The carbon case for refurb over new build
As Cop26 turns the spotlight on the climate crisis, we look at the carbon and business case for choosing refurbishment over demolition and rebuild. With construction responsible for nearly 40% of global carbon emissions, including 28% operational emissions, the construction industry has a critical role to play in government ambitions to be net carbon zero by 2050. With radical changes to be made, refurbishment has a key role to play in tackling issues of embedded and operational carbon in the built environment.
The environmental case
London Energy Transformation Initiative (LETI) research has clearly shown that buildings need to reduce their embodied carbon emissions and their carbon footprint to achieve net zero. LETI has called for a carbon budget of 600 kgCO2e/m2, which is around half the current emissions of a typical commercial building at 1,000 to 1,500 kgCO2e/m2.
A deep refurbishment can cut operational carbon emissions without the emissions of a new build. By retaining the structure and sub-structure that are responsible for around 60% of embodied carbon, a refurb still achieves excellent fabric performance, reducing heat demand and matching or exceeding the ventilation and lighting standards of a new build.
In addition, the significant embodied carbon impact of new builds is such that the savings on operational carbon can't compensate. These front-loaded emissions are not covered by the promise of carbon savings in the future. And as we're hearing from Glasgow, emissions need to be cut sooner rather than later.
So what's the picture when it comes to planning policy? The RetroFirst campaign introduced in 2020 has attempted to put pressure on stakeholders to consider refurbishment first by prioritising retrofitting over demolition and rebuild. In the 2021 London Plan, the Greater London Authority set out a series of design principles to prioritise retention and refurbishment.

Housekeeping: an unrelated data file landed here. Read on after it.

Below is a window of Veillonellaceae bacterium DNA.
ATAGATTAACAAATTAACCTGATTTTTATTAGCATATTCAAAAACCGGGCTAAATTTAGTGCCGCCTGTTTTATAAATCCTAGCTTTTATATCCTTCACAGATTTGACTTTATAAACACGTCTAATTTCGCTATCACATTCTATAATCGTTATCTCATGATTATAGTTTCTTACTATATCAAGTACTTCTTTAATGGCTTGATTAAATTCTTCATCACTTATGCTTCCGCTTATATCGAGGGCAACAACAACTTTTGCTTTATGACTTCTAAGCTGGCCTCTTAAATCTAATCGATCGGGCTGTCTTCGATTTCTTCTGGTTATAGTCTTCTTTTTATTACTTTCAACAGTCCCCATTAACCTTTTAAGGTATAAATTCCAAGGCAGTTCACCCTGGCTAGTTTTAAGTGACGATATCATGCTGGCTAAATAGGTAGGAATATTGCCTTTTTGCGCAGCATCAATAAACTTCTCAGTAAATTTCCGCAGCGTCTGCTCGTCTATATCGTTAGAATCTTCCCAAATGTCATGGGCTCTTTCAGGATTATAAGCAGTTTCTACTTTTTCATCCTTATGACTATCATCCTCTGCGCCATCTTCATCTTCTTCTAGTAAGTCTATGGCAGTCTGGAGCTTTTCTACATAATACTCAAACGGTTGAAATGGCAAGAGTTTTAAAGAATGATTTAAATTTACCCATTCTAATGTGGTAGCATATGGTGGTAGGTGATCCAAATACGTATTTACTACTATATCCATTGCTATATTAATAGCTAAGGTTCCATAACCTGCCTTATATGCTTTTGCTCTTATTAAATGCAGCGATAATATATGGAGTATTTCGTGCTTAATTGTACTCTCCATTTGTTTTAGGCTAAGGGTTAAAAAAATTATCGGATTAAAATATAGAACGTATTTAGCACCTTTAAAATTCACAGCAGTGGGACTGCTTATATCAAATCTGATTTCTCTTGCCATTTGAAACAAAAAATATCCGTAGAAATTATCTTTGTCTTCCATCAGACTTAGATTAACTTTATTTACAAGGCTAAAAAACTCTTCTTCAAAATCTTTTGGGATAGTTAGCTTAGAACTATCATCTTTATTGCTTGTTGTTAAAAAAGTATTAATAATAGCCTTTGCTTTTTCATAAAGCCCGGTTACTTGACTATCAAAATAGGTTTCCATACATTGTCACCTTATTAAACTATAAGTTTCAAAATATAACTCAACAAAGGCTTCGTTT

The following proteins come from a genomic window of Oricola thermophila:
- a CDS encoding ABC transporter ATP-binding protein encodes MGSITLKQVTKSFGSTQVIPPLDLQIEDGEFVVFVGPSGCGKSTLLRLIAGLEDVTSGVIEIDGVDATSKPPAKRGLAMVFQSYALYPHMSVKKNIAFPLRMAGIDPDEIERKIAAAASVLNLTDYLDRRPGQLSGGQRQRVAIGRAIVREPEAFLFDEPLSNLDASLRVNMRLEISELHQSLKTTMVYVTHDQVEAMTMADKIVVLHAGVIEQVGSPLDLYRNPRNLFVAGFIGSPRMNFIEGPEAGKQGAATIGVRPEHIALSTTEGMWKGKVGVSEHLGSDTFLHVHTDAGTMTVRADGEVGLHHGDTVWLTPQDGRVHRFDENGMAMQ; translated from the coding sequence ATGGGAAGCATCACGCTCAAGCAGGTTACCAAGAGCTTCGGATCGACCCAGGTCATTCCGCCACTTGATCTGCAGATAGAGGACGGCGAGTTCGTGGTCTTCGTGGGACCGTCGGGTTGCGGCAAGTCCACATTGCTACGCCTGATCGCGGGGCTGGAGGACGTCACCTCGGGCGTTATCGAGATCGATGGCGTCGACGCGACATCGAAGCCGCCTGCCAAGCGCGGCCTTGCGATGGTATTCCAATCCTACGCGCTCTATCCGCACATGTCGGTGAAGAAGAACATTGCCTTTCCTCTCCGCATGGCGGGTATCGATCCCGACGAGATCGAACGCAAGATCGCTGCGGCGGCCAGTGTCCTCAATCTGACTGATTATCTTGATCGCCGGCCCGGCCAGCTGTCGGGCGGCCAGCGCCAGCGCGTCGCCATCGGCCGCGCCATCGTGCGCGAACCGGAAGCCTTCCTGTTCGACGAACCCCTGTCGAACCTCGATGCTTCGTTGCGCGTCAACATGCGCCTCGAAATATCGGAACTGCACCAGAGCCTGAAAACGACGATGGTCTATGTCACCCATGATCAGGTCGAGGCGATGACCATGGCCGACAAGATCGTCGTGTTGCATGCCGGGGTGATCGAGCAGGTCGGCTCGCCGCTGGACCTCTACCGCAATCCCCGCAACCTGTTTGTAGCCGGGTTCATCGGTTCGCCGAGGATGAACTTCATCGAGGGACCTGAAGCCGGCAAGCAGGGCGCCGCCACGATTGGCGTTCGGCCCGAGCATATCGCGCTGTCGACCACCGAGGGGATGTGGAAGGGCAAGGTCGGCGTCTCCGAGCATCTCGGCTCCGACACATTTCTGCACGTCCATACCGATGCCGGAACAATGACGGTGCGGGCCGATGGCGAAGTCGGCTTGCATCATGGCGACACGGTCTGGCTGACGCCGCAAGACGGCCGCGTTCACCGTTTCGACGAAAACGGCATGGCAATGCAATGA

The adopted plan for the city region's statutory spatial development strategy includes a Circular Economy Statement which details how materials and products can be recovered and reused. The plan also contains a Whole Life Carbon Assessment for construction that includes embodied and operational carbon emissions.
One issue that the RetroFirst campaign highlights is the 20% VAT levy on refurbishments in comparison to just 0-5% on new builds. The campaign is encouraging VAT parity to make refurbishment a commercially attractive option.
But carbon isn't the only reason for refurbishment. Existing buildings are lower risk and refurbishment can be completed to a tight schedule. Speed is of the essence, as construction technology and workplace practices are ever-changing, and refurbishment brings buildings to market faster. For example, a new build may take upwards of five years while the Crown Estate's 7 Air Street refurbishment project which was awarded BREEAM Outstanding certification took just one-and-a-half years.
Tenants and occupiers are also driving the change towards environmental awareness, and are under pressure to make sustainable choices. And a high-quality refurbishment can look as fresh and modern as a new build while cherishing the existing fabric and pumping new life into it. Good examples in the capital include the Johnson Building in Central London and The Tea Building in East London.
The bottom line is that refurbished buildings can be as inspirational as new builds, and they're critical in helping us cut emissions now.